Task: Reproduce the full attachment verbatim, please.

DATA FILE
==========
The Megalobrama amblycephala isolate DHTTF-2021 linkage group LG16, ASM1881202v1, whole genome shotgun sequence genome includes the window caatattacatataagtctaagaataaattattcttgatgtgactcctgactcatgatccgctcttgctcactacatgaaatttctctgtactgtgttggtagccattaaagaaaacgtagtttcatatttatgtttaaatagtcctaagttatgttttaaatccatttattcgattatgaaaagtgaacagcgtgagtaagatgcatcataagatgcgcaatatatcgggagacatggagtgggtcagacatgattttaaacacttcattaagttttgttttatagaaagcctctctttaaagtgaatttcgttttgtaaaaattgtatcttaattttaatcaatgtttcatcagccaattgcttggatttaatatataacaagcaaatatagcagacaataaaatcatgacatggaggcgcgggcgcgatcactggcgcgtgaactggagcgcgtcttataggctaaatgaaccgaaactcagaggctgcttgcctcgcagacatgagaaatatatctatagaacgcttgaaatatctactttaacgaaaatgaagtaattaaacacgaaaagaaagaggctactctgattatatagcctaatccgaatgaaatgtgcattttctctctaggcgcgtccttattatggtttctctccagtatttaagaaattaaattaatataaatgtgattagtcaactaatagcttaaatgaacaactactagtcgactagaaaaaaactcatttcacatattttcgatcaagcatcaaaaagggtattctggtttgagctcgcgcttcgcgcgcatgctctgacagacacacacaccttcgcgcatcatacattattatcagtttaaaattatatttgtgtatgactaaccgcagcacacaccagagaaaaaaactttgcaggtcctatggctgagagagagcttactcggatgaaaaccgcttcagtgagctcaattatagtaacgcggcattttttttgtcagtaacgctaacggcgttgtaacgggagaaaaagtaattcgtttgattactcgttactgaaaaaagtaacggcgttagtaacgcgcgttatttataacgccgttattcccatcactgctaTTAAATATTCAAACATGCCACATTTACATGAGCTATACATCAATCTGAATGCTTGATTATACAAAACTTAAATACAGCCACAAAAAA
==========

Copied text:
The Megalobrama amblycephala isolate DHTTF-2021 linkage group LG16, ASM1881202v1, whole genome shotgun sequence genome includes the window caatattacatataagtctaagaataaattattcttgatgtgactcctgactcatgatccgctcttgctcactacatgaaatttctctgtactgtgttggtagccattaaagaaaacgtagtttcatatttatgtttaaatagtcctaagttatgttttaaatccatttattcgattatgaaaagtgaacagcgtgagtaagatgcatcataagatgcgcaatatatcgggagacatggagtgggtcagacatgattttaaacacttcattaagttttgttttatagaaagcctctctttaaagtgaatttcgttttgtaaaaattgtatcttaattttaatcaatgtttcatcagccaattgcttggatttaatatataacaagcaaatatagcagacaataaaatcatgacatggaggcgcgggcgcgatcactggcgcgtgaactggagcgcgtcttataggctaaatgaaccgaaactcagaggctgcttgcctcgcagacatgagaaatatatctatagaacgcttgaaatatctactttaacgaaaatgaagtaattaaacacgaaaagaaagaggctactctgattatatagcctaatccgaatgaaatgtgcattttctctctaggcgcgtccttattatggtttctctccagtatttaagaaattaaattaatataaatgtgattagtcaactaatagcttaaatgaacaactactagtcgactagaaaaaaactcatttcacatattttcgatcaagcatcaaaaagggtattctggtttgagctcgcgcttcgcgcgcatgctctgacagacacacacaccttcgcgcatcatacattattatcagtttaaaattatatttgtgtatgactaaccgcagcacacaccagagaaaaaaactttgcaggtcctatggctgagagagagcttactcggatgaaaaccgcttcagtgagctcaattatagtaacgcggcattttttttgtcagtaacgctaacggcgttgtaacgggagaaaaagtaattcgtttgattactcgttactgaaaaaagtaacggcgttagtaacgcgcgttatttataacgccgttattcccatcactgctaTTAAATATTCAAACATGCCACATTTACATGAGCTATACATCAATCTGAATGCTTGATTATACAAAACTTAAATACAGCCACAAAAAA